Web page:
A rare treat at moonrise? Full moon, solstice and smoky skies

Stock image, St. George News

ST. GEORGE – Monday night’s full moon is coinciding with the summer solstice for the first time in decades. And with a smoke from area wildfires in the air, moonrise could be spectacular.

The moon will rise just after 9 p.m. on Monday, which is also the summer solstice. The solstice signals the first day of summer in the Northern Hemisphere and the first day of winter in the Southern Hemisphere.

The longest day of the year occurs during the summer solstice when the North Pole is tilted toward the Sun which will have reached its northernmost position in the sky, according to SeaSky.org.

This full moon was known by early Native American tribes as the “Strawberry Moon,” according to seasky.org, because it signaled the time of year to gather ripening fruit. It also coincides with the peak of the strawberry harvesting season.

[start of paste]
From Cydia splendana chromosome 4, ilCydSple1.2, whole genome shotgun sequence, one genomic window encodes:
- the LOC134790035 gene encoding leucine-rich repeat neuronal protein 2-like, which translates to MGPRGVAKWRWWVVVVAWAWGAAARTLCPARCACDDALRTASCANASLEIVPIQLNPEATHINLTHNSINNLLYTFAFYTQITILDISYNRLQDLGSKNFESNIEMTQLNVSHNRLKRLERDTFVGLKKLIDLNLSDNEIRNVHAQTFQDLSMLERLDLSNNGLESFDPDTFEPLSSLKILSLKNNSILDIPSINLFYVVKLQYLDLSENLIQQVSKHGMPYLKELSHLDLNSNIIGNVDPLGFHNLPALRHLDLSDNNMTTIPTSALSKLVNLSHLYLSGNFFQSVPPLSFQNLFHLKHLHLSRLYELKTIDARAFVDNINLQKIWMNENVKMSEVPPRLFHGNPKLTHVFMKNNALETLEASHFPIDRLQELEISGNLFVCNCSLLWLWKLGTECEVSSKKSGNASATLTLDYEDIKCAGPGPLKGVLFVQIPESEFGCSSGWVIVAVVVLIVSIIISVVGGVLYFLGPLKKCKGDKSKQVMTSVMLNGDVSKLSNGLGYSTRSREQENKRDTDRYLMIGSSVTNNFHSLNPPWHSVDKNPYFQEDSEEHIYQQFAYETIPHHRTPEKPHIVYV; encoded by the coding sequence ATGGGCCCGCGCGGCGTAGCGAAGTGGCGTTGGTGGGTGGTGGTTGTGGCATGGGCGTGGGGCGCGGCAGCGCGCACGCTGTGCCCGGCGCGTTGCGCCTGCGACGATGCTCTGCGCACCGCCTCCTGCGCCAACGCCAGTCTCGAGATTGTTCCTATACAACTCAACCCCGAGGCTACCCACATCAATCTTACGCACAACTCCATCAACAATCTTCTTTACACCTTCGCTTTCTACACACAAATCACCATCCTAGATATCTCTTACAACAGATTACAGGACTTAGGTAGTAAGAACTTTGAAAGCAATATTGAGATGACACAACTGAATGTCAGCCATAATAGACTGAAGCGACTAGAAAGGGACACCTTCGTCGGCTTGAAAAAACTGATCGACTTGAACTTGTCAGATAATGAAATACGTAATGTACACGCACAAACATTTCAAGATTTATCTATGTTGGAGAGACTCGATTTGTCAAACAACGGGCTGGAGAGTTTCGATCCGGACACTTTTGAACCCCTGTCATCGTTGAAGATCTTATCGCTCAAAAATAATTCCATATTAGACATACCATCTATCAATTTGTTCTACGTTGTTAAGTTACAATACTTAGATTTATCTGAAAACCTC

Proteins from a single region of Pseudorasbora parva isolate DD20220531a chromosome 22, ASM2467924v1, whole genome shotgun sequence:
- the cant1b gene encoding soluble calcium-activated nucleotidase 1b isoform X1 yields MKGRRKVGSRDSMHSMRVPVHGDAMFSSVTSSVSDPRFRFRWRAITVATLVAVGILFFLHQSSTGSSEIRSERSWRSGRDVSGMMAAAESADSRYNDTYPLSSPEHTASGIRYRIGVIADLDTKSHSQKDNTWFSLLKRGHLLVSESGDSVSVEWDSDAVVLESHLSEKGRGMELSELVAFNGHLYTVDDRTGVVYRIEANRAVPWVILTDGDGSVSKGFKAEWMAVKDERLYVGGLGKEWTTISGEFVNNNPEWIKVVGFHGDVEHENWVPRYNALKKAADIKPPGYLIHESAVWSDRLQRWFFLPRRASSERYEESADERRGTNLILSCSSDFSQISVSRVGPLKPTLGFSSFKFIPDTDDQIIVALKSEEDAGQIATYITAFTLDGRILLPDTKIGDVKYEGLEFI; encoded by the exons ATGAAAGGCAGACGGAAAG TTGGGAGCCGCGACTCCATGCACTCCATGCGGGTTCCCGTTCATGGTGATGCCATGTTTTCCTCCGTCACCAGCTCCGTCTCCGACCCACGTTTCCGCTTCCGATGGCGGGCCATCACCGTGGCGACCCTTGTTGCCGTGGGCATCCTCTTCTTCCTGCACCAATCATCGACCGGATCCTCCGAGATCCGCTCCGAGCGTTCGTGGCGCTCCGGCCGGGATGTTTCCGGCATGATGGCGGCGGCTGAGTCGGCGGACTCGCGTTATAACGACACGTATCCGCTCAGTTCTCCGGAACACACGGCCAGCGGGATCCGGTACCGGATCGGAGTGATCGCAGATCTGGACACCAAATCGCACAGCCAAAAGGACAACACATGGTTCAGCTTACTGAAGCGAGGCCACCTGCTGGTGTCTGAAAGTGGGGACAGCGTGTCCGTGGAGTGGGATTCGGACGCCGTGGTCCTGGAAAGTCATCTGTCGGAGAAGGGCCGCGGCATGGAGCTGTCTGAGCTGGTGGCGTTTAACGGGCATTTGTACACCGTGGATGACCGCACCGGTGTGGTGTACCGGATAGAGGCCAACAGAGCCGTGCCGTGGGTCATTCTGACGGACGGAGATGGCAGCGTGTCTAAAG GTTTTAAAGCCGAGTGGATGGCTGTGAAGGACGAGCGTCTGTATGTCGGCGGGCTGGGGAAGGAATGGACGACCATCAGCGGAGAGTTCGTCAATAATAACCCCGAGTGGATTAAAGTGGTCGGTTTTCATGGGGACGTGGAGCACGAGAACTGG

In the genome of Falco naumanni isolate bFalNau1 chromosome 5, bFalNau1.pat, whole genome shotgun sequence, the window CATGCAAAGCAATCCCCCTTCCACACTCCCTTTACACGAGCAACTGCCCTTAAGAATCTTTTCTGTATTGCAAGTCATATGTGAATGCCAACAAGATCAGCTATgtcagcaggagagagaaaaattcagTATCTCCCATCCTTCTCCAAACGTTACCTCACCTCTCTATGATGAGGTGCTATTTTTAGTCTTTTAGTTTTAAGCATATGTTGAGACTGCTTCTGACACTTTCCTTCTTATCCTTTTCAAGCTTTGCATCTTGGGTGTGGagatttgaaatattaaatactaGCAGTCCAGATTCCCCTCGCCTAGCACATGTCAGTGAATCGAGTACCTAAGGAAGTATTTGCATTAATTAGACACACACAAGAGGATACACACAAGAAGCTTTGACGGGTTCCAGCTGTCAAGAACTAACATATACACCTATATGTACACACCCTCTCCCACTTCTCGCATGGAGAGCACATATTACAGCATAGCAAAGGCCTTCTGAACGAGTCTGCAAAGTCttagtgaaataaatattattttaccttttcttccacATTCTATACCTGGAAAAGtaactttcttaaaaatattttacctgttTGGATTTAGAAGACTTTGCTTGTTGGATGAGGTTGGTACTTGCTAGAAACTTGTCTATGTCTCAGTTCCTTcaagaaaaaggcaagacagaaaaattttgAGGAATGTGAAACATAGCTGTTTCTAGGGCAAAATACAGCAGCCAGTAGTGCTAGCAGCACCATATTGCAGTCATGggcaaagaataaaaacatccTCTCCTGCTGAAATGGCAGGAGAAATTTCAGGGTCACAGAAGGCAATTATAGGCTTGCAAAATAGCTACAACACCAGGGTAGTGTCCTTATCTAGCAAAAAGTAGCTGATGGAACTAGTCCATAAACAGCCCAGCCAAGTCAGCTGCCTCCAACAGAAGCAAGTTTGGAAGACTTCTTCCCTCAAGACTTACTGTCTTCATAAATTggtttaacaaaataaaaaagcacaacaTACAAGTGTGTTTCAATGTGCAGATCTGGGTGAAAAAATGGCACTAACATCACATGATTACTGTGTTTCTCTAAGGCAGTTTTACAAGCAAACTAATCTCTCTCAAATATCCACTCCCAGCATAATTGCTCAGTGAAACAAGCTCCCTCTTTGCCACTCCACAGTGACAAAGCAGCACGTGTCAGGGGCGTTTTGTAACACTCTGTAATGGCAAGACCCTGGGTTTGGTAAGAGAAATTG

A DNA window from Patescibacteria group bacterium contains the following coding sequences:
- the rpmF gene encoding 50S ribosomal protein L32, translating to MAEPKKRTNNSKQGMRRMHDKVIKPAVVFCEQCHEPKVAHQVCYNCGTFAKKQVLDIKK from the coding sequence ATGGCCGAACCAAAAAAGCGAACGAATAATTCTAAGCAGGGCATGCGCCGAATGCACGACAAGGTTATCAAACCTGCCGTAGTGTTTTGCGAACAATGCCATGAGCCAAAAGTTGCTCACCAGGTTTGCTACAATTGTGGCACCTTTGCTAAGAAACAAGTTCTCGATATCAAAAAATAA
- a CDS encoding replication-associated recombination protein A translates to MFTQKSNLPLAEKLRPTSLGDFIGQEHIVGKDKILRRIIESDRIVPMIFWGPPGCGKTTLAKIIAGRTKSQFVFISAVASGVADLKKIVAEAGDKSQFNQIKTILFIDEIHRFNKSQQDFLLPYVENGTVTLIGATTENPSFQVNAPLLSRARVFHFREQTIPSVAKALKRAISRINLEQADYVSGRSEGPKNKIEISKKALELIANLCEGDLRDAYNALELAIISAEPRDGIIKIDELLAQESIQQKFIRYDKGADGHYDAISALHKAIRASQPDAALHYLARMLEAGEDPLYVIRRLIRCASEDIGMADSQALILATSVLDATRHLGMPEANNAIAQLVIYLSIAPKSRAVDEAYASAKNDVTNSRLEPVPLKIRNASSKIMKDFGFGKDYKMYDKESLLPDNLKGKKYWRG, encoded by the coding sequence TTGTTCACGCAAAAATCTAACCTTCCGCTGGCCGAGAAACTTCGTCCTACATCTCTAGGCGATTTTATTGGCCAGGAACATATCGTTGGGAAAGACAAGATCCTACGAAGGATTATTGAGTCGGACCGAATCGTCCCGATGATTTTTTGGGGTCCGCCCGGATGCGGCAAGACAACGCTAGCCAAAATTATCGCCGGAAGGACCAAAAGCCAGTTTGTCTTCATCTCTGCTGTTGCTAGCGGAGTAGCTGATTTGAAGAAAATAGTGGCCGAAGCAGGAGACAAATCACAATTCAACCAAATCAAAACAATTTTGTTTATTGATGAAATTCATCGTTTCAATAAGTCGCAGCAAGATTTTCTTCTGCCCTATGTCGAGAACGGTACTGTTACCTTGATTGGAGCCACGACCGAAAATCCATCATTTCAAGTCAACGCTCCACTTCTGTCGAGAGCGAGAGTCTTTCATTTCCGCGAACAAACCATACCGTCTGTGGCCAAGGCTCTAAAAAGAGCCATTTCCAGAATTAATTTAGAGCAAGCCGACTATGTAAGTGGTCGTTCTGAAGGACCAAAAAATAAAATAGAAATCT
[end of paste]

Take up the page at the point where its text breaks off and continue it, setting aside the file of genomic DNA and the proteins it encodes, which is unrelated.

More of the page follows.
In Europe, June’s full moon has been known as the “Rose Moon” and the “Honey Moon.”

The last time a full moon happened on the summer solstice was 1948, according to Space.com. The next full moon to occur on the summer solstice will be June 21, 2062.

For more star and sky events, see: Skywatcher Alert: 2016 night sky celestial events calendar

Email: japplegate@stgnews.com

Twitter: @STGnews

Copyright St. George News, SaintGeorgeUtah.com LLC, 2016, all rights reserved.

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